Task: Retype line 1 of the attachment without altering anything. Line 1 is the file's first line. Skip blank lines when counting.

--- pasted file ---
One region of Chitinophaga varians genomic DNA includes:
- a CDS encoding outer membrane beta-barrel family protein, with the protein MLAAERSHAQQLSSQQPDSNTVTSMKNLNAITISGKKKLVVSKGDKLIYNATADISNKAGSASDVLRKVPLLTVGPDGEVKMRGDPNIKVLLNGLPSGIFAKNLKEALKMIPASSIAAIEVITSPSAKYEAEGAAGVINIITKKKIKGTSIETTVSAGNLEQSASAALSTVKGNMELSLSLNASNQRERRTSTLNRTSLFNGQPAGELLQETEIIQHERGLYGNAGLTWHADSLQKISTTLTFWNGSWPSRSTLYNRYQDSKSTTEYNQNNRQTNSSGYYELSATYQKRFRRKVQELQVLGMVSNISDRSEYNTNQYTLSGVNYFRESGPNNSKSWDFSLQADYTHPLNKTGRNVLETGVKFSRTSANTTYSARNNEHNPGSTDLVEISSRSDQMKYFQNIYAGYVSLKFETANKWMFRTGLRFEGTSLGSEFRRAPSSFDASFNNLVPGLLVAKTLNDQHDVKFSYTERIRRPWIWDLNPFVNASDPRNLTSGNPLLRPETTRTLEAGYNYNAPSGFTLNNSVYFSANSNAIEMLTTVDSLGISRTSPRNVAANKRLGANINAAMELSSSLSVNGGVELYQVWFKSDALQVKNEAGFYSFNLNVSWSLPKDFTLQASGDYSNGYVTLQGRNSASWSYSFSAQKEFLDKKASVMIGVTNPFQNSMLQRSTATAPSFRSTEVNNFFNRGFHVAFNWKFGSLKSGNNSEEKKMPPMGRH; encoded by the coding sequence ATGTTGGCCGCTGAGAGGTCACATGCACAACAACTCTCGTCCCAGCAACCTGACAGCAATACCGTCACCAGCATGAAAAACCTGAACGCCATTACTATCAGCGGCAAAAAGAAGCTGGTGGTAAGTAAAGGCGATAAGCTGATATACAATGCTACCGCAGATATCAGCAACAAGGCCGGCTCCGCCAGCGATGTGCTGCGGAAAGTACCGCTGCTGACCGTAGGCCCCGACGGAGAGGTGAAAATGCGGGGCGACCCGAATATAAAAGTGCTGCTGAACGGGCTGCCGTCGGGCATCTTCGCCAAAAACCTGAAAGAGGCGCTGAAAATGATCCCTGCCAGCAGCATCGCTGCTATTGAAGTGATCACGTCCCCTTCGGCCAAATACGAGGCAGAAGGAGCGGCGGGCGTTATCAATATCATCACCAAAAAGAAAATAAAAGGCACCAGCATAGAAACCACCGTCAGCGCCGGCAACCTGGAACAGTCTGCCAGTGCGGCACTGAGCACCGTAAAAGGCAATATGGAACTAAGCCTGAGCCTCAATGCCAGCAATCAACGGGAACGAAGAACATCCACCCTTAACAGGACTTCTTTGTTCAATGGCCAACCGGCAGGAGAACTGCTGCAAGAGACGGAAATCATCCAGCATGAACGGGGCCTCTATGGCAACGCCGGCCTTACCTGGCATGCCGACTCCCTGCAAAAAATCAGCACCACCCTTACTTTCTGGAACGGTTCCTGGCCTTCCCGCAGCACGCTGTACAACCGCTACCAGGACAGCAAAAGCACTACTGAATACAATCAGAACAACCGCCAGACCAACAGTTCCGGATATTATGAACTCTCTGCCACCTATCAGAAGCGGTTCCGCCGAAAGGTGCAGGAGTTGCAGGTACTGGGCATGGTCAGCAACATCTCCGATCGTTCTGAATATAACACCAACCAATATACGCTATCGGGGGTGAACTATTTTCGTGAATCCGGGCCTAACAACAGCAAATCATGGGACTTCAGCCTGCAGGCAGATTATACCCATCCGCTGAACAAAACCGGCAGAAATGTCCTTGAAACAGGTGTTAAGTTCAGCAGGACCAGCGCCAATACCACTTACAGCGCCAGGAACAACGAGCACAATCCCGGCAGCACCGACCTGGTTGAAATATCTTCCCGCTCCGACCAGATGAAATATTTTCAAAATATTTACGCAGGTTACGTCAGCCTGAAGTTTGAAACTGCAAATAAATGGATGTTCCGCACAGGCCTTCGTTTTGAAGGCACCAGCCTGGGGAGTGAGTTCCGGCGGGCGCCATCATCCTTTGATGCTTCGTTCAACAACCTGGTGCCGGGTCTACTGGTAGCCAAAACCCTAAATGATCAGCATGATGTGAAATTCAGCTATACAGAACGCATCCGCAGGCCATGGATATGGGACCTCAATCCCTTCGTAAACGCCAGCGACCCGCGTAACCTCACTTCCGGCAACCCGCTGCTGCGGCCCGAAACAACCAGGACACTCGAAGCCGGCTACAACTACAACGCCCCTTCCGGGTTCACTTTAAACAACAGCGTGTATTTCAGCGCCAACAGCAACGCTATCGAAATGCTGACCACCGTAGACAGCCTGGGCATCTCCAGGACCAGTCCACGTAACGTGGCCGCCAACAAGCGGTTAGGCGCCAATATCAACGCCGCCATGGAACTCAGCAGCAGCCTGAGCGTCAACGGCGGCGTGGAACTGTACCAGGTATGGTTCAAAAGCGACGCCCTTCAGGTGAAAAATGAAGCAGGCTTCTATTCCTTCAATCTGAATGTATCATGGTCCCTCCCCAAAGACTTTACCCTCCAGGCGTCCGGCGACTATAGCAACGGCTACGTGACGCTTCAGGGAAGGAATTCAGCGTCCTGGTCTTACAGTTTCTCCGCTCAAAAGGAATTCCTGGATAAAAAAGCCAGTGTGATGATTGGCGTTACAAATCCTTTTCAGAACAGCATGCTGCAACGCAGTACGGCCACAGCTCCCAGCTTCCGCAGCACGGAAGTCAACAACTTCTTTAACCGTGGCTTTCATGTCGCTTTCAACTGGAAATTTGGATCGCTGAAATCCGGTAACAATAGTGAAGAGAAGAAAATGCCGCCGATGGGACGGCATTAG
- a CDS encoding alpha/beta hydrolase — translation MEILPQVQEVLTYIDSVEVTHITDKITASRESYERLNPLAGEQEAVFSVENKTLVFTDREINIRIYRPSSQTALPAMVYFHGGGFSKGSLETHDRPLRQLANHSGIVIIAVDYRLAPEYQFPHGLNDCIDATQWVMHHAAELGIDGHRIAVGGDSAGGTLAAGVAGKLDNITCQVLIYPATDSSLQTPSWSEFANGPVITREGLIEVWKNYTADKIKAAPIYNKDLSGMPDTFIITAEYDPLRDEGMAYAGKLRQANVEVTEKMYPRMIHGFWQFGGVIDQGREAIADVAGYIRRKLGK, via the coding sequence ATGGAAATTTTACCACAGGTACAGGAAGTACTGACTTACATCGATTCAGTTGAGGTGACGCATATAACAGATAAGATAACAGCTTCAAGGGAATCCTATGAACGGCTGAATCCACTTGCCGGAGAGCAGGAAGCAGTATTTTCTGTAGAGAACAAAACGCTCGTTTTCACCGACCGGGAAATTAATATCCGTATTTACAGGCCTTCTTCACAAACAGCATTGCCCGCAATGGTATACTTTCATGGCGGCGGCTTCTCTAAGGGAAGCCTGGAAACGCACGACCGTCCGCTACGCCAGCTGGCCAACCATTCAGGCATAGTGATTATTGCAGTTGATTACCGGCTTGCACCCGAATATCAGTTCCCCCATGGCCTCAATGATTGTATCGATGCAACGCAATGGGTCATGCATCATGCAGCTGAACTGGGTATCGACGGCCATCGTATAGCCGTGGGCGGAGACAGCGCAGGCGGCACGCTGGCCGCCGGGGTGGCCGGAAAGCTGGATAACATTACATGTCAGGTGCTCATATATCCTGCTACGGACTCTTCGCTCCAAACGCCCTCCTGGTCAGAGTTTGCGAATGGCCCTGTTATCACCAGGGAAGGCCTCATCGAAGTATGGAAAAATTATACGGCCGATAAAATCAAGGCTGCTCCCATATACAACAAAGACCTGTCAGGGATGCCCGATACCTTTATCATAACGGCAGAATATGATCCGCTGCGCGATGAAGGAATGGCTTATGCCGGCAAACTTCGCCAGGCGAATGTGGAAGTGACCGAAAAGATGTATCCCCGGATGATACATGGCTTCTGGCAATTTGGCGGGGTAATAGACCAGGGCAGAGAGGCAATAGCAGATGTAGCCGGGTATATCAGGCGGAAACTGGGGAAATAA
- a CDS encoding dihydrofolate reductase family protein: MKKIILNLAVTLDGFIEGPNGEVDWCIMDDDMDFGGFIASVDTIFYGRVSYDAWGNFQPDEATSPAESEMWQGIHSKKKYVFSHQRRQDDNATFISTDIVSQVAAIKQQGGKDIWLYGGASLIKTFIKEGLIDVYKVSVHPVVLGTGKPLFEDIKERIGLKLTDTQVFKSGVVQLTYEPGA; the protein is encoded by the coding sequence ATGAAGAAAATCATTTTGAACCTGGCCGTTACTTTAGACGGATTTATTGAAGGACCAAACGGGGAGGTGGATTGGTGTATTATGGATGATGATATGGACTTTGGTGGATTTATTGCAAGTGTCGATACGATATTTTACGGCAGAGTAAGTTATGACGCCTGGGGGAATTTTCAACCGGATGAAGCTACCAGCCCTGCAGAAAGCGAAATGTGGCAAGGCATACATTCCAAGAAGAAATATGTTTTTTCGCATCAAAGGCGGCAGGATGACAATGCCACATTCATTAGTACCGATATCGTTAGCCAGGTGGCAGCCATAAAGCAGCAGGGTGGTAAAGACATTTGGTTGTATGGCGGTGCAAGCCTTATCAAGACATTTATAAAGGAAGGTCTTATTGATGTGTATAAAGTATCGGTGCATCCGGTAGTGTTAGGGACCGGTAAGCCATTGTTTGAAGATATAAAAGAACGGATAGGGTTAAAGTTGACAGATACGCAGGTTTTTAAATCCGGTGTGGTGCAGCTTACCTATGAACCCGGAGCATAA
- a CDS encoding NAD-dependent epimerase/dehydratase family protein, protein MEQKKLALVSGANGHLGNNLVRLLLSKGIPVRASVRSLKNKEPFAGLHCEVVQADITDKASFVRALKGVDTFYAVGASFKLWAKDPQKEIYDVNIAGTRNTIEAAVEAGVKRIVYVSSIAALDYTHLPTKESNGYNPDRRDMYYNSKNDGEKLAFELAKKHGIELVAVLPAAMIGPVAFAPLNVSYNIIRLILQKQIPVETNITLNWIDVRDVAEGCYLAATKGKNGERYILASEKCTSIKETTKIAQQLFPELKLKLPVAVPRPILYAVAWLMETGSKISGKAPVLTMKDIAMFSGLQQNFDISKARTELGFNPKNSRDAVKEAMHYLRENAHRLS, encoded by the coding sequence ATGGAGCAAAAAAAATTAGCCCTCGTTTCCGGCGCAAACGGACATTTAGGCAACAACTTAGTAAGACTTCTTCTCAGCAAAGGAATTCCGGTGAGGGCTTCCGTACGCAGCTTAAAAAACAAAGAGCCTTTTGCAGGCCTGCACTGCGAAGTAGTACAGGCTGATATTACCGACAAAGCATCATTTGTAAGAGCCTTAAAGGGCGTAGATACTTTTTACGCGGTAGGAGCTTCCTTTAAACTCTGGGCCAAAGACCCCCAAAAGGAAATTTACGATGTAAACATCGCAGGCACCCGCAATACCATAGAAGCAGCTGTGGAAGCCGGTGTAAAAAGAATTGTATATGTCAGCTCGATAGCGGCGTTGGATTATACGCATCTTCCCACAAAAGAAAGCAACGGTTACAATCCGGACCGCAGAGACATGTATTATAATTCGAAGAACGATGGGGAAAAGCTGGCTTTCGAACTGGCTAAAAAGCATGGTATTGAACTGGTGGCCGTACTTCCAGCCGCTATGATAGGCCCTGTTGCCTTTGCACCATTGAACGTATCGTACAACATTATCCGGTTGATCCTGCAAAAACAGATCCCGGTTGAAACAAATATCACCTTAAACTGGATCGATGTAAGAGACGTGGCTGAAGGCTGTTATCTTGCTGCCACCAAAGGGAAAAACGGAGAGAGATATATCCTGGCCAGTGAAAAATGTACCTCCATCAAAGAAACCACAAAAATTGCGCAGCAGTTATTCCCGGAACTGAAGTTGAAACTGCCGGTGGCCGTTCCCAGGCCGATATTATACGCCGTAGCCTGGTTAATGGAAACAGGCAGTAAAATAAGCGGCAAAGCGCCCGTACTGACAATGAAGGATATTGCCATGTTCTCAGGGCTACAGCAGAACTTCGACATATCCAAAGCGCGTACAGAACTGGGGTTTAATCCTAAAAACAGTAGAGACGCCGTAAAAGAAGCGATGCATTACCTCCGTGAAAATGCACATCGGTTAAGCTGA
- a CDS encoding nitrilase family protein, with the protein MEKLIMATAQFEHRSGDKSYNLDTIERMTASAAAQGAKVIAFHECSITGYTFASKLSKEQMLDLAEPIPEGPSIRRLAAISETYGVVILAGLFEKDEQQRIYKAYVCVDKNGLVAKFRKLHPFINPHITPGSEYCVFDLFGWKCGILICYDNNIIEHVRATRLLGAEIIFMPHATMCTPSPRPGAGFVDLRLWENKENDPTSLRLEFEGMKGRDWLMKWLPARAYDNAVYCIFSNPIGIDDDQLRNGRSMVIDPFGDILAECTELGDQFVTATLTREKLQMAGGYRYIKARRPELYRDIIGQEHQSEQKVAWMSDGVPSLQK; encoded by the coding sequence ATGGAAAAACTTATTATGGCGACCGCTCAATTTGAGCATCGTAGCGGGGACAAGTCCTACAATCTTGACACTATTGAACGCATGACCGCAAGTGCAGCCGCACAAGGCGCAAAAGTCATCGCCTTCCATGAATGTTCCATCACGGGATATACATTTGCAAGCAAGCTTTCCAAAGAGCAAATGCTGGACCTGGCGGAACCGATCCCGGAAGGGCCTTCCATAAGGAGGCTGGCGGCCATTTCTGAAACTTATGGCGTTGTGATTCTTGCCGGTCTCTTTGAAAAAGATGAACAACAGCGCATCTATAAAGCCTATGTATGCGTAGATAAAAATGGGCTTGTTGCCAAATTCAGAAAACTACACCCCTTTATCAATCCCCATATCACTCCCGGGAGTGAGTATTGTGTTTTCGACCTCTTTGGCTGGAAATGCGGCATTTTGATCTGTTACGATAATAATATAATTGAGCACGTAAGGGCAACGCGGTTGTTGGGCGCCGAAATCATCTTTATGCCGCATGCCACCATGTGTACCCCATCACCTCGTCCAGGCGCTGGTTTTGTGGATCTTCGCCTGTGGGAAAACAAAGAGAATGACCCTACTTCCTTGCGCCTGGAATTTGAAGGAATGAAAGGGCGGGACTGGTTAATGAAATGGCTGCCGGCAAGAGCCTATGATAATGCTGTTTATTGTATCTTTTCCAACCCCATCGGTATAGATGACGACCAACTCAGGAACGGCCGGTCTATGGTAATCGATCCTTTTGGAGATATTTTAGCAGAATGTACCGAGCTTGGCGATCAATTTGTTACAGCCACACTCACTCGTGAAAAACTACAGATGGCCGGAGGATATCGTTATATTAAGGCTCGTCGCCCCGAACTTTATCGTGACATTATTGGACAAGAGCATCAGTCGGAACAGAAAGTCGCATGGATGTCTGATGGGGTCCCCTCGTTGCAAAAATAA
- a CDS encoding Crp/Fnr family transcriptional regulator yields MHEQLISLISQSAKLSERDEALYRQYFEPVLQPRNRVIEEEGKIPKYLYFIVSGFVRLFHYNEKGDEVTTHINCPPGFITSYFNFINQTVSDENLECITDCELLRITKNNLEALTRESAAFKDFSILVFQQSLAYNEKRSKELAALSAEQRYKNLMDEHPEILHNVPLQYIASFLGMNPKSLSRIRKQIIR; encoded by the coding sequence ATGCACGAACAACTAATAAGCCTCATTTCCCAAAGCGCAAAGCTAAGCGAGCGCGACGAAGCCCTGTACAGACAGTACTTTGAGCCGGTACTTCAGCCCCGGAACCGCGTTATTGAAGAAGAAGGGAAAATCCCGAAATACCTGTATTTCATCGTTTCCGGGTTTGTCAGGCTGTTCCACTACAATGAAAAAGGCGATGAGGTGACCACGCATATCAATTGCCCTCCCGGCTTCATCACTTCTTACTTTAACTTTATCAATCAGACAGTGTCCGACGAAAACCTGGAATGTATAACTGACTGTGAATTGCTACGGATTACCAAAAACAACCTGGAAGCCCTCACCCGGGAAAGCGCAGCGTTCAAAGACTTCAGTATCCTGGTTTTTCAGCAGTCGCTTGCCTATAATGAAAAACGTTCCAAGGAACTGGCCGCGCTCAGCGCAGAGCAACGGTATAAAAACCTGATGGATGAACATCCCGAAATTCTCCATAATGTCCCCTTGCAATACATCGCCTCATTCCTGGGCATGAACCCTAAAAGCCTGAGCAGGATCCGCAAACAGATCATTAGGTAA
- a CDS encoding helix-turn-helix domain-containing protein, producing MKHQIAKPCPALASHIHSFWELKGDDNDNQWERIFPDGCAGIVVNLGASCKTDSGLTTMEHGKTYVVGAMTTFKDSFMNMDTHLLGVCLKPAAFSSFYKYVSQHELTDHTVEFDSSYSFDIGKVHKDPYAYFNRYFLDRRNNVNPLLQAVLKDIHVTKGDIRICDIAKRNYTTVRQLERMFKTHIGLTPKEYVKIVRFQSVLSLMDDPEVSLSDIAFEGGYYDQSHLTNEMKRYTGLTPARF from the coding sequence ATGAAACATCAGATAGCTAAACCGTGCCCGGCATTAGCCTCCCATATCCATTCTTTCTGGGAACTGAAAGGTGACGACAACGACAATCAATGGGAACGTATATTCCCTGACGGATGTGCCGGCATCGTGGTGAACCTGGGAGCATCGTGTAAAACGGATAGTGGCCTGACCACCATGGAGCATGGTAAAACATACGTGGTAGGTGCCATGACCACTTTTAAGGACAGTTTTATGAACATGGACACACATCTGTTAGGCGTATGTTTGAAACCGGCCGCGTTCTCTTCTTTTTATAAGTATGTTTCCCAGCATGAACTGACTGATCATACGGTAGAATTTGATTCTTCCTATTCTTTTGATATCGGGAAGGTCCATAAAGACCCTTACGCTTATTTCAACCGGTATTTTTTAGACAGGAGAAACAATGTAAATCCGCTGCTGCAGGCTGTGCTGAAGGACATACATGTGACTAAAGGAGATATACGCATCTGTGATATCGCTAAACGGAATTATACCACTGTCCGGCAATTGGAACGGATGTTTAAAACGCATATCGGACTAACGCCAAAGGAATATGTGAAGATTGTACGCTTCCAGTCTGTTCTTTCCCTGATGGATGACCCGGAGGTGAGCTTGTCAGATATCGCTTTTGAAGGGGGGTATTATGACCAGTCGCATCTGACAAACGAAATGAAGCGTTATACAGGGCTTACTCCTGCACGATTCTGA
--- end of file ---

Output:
One region of Chitinophaga varians genomic DNA includes: